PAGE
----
Despite COVID-19, International Coastal Cleanup 2021 in Jamaica was a great success

Yes, there is always good environmental news to be had. This press release from the Jamaica Environment Trust (JET) is very encouraging. JET had some challenges, and it is commendable that they were able to achieve so much with the Congratulations to all! We press on…

A small group of volunteers from the Optimist Club of West Portland cleaning up Fishing Beach in Buff Bay, Portland on November 6, 2021. (Photo: Jamaica Environment Trust)

National Coordinator of International Coastal Cleanup (ICC) activities, the Jamaica Environment Trust (JET), is reporting that data tallying is well underway for International Coastal Cleanup 2021 activities, which took place in October and November this year. An estimated 2,700 volunteers from 116 local groups participated in ICC activities at 169 sites in every parish along Jamaica’s coastline. For 2021, JET took a new approach to cleanup activities for ICC in light of restrictions imposed by the Government of Jamaica due to the COVID-19 pandemic. ICC Day is typically a one-day volunteer event that takes place on the 3rd Saturday in September, however, in 2021 small cleanups were held between October 29 and November 14 following all COVID-19 protocols.

ICC volunteers from Jamaica Energy Partners collecting garbage at Sirgany Beach, Rockfort in East Kingston on November 6, 2021. This was the second week of ICC cleanups at this site. (Photo: Jamaica Environment Trust)

“ICC activities were originally scheduled for September; however, the decision was made to postpone cleanups until the number of COVID-19 cases was drastically reduced. The safety of everyone involved was our top priority”, said JET Programme Director, Lauren Creary. She continued: “Despite the change in plans, coordinators stayed committed to hosting their cleanups allowing JET to surpass our goal of attracting 100 local groups for ICC 2021.”

ICC volunteers from the Rotaract Club of UWI Mona collecting garbage along the Port Henderson Coastline in St. Catherine for International Coastal Cleanup. (Photo: Jamaica Environment Trust)

As national coordinators of ICC in Jamaica, groups register with JET to host their own cleanups across the island, with training and supplies from JET. Groups received cleanup kits, including necessary items for cleanups such as data cards gloves, garbage bags and reusable face masks. “This strategy of allowing groups to coordinate multiple cleanups over a period of three weeks meant that more garbage could be removed from beaches each week,” said Creary. The data collected from beach cleanup activities is used to create a National Summary Data Report for Jamaica which will be released to the public in early 2022. This information is also shared with key stakeholders such as the international coordinators of ICC, the Ocean Conservancy and the Tourism Enhancement Fund (TEF).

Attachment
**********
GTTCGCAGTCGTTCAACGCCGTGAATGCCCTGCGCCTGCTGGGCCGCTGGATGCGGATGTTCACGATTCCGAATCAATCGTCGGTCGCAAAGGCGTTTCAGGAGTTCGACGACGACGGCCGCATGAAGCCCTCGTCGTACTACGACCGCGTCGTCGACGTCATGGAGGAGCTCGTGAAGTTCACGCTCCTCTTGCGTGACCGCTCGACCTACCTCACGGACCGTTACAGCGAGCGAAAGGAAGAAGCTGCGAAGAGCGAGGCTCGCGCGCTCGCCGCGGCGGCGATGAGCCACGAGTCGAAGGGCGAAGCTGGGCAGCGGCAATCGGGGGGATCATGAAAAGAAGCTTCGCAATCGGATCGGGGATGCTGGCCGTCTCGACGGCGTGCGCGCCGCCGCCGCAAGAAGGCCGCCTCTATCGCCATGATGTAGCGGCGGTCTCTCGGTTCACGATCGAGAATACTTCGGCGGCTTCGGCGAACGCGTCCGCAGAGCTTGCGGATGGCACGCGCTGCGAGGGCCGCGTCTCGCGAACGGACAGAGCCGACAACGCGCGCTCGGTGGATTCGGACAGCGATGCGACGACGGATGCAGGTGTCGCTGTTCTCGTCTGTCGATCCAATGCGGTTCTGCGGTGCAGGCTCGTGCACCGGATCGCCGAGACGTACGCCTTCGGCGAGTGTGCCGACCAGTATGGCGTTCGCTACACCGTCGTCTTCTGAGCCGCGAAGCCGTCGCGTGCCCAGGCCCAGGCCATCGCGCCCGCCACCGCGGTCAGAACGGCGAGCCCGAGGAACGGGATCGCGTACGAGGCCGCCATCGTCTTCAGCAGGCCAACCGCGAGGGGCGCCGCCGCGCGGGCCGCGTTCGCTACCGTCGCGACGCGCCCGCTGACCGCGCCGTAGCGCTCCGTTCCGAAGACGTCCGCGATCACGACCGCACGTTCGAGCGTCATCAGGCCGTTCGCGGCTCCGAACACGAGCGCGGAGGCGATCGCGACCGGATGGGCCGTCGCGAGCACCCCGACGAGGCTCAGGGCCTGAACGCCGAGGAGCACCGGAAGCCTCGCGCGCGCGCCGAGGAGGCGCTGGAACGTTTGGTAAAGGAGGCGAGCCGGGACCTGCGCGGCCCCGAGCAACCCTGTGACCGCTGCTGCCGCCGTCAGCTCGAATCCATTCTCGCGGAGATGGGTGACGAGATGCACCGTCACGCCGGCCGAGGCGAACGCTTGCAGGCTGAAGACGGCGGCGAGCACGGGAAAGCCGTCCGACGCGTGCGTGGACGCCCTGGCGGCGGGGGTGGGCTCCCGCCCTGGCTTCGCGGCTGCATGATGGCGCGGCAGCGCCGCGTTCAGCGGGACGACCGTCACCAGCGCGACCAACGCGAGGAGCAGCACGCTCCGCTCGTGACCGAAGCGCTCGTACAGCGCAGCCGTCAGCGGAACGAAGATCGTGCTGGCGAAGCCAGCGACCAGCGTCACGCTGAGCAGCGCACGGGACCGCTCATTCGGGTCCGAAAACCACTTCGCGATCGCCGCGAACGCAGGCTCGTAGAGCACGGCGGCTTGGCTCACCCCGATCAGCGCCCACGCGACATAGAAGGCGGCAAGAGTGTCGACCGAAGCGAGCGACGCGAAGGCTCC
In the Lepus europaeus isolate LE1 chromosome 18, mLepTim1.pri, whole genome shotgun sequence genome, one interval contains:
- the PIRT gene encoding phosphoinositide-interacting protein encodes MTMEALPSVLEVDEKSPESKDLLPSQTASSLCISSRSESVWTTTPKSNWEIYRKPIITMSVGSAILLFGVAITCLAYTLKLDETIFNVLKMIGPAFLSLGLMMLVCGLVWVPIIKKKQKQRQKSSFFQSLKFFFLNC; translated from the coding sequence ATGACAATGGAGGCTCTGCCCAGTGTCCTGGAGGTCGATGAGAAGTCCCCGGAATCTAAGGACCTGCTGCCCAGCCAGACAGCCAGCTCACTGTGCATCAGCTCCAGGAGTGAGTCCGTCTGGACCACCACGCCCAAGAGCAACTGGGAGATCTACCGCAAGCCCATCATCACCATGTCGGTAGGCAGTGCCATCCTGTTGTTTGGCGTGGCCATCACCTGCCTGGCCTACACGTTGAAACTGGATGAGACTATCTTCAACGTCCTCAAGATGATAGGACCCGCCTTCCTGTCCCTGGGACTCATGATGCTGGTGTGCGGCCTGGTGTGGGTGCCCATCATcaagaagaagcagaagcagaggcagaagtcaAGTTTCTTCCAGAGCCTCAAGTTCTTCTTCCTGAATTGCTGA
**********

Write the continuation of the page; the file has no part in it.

This year’s ICC activities were made possible through the support of  longstanding donor, TEF, and our international ICC partners the Ocean Conservancy. In 2022, JET will continue public education around proper solid waste management practices in Jamaica.

Recycling Partners of Jamaica played their part in clean ups this year too! Here Chairman Dr. Damien King got busy in Kingston’s Sandy Gully (left) with members of the Eastwood Gardens Youth Club, back in July. “Their civic spirit was inspiring,” said Dr. King. (Photo: @RecyclingJA on Twitter)


3 thoughts on “Despite COVID-19, International Coastal Cleanup 2021 in Jamaica was a great success

  1. Hi Emma. I always question this word success in the clean up. Whilst it is great that more people are out to help.. and that certainly increases awareness to the problem, I always feel success will be the time when we don’t find a lot of garbage to retrieve. Are we being successful in changing our bad habit of littering???

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    >

    Liked by 1 person

    1. Very good point, Belinda! “Success” in this case I think would mean achieving specific goals and getting people involved. However, there can be incremental successes and the ultimate success would of course be not finding any garbage on our beaches. Behavior change is a tough one. There was the Nuh Dutty Up Jamaica campaign but public education must be ongoing – perhaps starting with the very young ones!

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